Asia-Pacific

Seiji Maehara to contest Japan leadership race

Seiji Maehara attends parliament on 23 August 2011
Image caption Mr Maehara, who resigned as foreign minister in March, is seen as popular with the electorate

Seiji Maehara has confirmed he plans to run in his party's leadership race, making him a key contender to succeed Naoto Kan as Japan's prime minister.

Announcing his candidacy, the former foreign minister said he would unite the ruling Democratic Party of Japan.

The DPJ is expected to elect its new leader early next week.

Mr Kan is stepping down over plummeting approval ratings linked to his handling of the earthquake and tsunami aftermath.

Whoever wins the election will become Japan's sixth prime minister in five years.

Mr Maehara, 49, briefly led the DPJ in 2005 and is seen as popular with the electorate.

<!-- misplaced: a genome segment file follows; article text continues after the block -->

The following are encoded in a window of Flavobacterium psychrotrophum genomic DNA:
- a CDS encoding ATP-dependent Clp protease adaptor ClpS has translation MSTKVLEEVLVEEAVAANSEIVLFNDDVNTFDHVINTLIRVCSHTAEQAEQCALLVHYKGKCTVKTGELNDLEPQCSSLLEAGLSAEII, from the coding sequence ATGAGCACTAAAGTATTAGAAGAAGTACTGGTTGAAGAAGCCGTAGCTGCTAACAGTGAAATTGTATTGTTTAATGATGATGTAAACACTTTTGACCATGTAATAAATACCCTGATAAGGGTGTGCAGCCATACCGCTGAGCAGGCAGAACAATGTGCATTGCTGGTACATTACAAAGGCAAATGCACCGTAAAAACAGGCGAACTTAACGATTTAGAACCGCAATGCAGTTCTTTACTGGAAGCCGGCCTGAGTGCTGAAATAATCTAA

He resigned as Naoto Kan's foreign minister in March after receiving an illegal $3,000 (£1,810) political donation from a foreign national - an ethnic Korean living in Japan.

He is expected to face Finance Minister Yoshihiko Noda, Trade Minister Banri Kaieda and a number of others in the leadership contest.

"We must follows policies which address people's concerns and give them a feeling of security and hope," Mr Maehara said.

"Please allow me to stand at the helm of our efforts to overcome the national crisis with the help of every single one of you."

Mr Kan has said he will step down as prime minister once two key bills - on renewable energy and bond issuance - are passed by parliament, something that is due to take place this week.

He said he expected a new prime minister to be chosen by 30 August.

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